Fire Engineering Training Community

Where firefighters come to talk training

Is Morale a Reliable Indicator of Leadership Success?

One of the most over used words in the fire service is the word "Morale". The word morale is often used as an indicator of how well things are going within an organization. More often the word morale is only focused on when the perceived morale is low. Administrative leadership blames low firefighter morale on several things such as generational changes, the mentality of never being satisfied and the lack of understanding of decisions made by administration. Firefighters blame low morale issues on perceived poor decisions made by administration, the lack of understanding firefighter’s needs and being disconnected from the daily grind of shift work. Regardless of who is blaming who, the common theme is that rarely do we take the time to look in the mirror to see if the "other side" is right. 

 

Morale is fickle and by definition fickle means: changing frequently, especially as regards one's loyalties, interests, or affection. By this definition alone, using morale as an indicator other than that of one’s personal opinion will rarely provide constant reliable feedback as to how successful we are. Rather, by using morale as an indicator of success, we subject ourselves to inconsistent feedback based on emotion and personal bias. Morale is also a choice. No one can make you feel upset with a decision they have made, you choose to be upset. How you respond to anything is your choice and is rarely based on facts, but moreover based on opinion and expectations.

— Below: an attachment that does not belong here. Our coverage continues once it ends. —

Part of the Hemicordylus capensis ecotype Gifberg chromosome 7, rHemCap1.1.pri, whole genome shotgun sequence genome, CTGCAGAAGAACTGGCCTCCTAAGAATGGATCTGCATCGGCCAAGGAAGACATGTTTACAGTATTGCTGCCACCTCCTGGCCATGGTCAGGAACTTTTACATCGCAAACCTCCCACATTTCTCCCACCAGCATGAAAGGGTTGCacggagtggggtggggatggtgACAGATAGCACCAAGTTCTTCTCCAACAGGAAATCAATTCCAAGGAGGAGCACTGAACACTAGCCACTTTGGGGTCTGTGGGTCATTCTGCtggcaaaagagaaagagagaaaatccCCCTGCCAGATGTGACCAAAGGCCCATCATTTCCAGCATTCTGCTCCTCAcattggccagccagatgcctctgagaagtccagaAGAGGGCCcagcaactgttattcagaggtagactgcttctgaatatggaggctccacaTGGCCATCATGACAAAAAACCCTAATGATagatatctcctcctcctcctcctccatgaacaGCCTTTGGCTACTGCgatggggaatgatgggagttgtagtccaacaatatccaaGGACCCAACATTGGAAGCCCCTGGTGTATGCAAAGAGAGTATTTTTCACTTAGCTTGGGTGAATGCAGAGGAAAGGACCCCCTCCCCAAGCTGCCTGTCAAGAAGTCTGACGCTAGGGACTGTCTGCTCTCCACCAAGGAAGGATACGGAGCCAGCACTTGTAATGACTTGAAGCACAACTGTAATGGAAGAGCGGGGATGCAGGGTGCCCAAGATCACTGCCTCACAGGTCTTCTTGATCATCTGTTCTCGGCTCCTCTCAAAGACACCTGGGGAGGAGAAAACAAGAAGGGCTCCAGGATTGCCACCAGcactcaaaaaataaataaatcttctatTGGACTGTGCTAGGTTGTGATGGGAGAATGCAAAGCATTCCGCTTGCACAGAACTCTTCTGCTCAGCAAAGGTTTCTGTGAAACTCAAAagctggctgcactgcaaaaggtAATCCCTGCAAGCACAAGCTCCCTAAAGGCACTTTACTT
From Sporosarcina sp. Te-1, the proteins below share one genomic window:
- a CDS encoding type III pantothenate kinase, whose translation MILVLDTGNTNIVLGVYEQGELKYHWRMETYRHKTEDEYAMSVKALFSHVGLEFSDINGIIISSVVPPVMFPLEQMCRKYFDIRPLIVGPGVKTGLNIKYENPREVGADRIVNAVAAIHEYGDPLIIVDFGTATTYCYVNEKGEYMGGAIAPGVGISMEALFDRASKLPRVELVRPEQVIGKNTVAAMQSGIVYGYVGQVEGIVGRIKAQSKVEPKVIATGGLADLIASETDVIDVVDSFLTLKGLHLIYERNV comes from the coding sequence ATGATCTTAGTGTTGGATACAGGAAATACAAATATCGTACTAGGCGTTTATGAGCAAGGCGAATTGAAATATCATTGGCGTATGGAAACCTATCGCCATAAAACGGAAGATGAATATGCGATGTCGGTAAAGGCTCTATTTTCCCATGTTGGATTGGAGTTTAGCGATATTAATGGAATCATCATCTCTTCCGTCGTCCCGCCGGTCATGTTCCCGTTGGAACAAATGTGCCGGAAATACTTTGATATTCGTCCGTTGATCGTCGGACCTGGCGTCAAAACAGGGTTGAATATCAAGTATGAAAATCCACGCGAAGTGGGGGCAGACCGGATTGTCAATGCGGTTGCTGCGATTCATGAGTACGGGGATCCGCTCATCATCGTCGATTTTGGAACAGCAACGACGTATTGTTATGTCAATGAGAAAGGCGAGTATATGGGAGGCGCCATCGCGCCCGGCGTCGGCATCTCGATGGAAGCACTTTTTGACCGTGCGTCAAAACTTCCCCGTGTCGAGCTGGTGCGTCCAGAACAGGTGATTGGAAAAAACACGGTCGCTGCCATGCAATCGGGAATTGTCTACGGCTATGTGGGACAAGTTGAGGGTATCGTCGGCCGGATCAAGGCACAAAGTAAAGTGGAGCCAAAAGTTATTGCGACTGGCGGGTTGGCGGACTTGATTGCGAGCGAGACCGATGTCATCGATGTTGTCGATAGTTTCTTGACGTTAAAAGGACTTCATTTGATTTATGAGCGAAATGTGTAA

So, what do we use as a reliable indicator of leadership success? I believe that there isn't any one thing, but there are some key indicators to keep an eye out for such as:

  • Do your firefighters conduct themselves the same whether you are in the room or not?
  • When you walk into a room, does the conversation shift or stop? Or do they bring you in for your input?
  • Do your firefighters give regular constructive input? Or do they have nothing to say?
  • Do you constantly have to follow up with others on projects or are they completed effectively and on time?
  • Do you regularly have to ask for help or do your firefighters take the lead and get things done on their own?

These are just a few indicators to look for and I'm sure there are many others. The key is to not let perceived morale effect the success of your department’s mission. Just because those around you have chosen to have low morale, doesn't mean that you have to follow suit.

BE A DIFFERENCE MAKER!

Views: 1620

Comment

You need to be a member of Fire Engineering Training Community to add comments!

Join Fire Engineering Training Community

Policy Page

CONTRIBUTORS NOTE

Our contributors' posts are not vetted by the Fire Engineering technical board, and reflect the views and opinions of the individual authors. Anyone is welcome to participate.

For vetted content, please go to www.fireengineering.com/archives.

Fire Engineering Editor in Chief Bobby Halton
We are excited to have you participate in our discussions and interactive forums. Before you begin posting, please take a moment to read our policy page HERE. -- Bobby Halton

Be Alert for Spam
We actively monitor the community for spam, however some does slip through. Please use common sense and caution when clicking links. If you suspect you've been hit by spam, e-mail peter.prochilo@clarionevents.com.

FE Podcasts

Monday

The Larry Conley Show

with

Larry Conley

CALL IN AND JOIN THE SHOW

1-877-497-3973 (Toll Free)
or 1-760-454-8852

Check out the schedule of
UPCOMING PODCASTS

© 2019   Created by fireeng.   Powered by

Badges  |  Report an Issue  |  Terms of Service